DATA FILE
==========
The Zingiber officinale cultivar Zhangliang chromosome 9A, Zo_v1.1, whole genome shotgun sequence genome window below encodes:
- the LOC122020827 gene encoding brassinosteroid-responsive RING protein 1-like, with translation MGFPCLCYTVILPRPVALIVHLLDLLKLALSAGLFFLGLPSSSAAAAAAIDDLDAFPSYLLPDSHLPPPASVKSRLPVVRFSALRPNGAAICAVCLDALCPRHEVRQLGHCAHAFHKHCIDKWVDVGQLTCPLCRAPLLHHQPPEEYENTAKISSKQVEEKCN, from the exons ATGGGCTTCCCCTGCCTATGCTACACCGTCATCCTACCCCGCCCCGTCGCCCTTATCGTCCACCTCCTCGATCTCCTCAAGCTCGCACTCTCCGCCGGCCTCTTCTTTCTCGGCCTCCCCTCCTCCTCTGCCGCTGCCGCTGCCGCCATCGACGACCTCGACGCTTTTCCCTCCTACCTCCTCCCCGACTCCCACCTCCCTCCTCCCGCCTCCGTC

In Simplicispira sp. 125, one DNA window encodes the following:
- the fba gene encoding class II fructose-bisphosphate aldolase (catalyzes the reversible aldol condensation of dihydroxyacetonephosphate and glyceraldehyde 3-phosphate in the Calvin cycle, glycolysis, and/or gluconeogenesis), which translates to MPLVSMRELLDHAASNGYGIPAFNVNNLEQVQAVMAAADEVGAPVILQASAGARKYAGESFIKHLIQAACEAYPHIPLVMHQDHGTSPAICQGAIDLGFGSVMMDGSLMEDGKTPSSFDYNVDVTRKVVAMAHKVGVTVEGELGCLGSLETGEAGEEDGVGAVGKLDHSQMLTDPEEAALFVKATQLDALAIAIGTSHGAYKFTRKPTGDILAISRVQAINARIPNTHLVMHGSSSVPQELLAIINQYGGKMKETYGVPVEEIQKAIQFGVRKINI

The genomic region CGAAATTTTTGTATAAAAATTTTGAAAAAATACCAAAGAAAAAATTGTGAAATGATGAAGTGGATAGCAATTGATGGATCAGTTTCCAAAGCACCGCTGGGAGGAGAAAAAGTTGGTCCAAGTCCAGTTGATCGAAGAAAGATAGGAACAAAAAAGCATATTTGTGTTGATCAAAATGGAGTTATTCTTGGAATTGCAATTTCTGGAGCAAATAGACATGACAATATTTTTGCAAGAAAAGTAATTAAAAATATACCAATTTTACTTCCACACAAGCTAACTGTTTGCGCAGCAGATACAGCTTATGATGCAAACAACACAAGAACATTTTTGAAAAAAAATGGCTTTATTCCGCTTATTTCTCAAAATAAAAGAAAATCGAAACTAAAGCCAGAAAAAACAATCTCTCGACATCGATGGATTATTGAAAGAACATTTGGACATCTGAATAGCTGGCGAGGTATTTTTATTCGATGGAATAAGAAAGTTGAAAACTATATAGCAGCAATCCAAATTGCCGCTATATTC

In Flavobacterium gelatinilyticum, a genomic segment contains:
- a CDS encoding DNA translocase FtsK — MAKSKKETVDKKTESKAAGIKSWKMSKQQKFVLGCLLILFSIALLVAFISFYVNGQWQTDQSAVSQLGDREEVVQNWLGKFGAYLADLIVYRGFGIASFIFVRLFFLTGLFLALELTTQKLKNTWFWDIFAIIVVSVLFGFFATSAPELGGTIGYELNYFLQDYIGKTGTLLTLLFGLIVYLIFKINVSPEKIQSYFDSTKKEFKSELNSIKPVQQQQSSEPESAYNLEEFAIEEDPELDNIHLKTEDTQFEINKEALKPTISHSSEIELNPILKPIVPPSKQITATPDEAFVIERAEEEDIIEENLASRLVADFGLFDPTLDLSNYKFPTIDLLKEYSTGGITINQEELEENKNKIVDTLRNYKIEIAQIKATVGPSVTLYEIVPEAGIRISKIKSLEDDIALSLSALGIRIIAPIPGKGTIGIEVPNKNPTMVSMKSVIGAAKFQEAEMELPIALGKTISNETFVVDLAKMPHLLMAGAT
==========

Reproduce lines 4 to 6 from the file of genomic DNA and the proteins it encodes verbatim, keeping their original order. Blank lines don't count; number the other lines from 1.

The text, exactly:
- the fba gene encoding class II fructose-bisphosphate aldolase (catalyzes the reversible aldol condensation of dihydroxyacetonephosphate and glyceraldehyde 3-phosphate in the Calvin cycle, glycolysis, and/or gluconeogenesis), which translates to MPLVSMRELLDHAASNGYGIPAFNVNNLEQVQAVMAAADEVGAPVILQASAGARKYAGESFIKHLIQAACEAYPHIPLVMHQDHGTSPAICQGAIDLGFGSVMMDGSLMEDGKTPSSFDYNVDVTRKVVAMAHKVGVTVEGELGCLGSLETGEAGEEDGVGAVGKLDHSQMLTDPEEAALFVKATQLDALAIAIGTSHGAYKFTRKPTGDILAISRVQAINARIPNTHLVMHGSSSVPQELLAIINQYGGKMKETYGVPVEEIQKAIQFGVRKINI

The genomic region CGAAATTTTTGTATAAAAATTTTGAAAAAATACCAAAGAAAAAATTGTGAAATGATGAAGTGGATAGCAATTGATGGATCAGTTTCCAAAGCACCGCTGGGAGGAGAAAAAGTTGGTCCAAGTCCAGTTGATCGAAGAAAGATAGGAACAAAAAAGCATATTTGTGTTGATCAAAATGGAGTTATTCTTGGAATTGCAATTTCTGGAGCAAATAGACATGACAATATTTTTGCAAGAAAAGTAATTAAAAATATACCAATTTTACTTCCACACAAGCTAACTGTTTGCGCAGCAGATACAGCTTATGATGCAAACAACACAAGAACATTTTTGAAAAAAAATGGCTTTATTCCGCTTATTTCTCAAAATAAAAGAAAATCGAAACTAAAGCCAGAAAAAACAATCTCTCGACATCGATGGATTATTGAAAGAACATTTGGACATCTGAATAGCTGGCGAGGTATTTTTATTCGATGGAATAAGAAAGTTGAAAACTATATAGCAGCAATCCAAATTGCCGCTATATTC

In Flavobacterium gelatinilyticum, a genomic segment contains: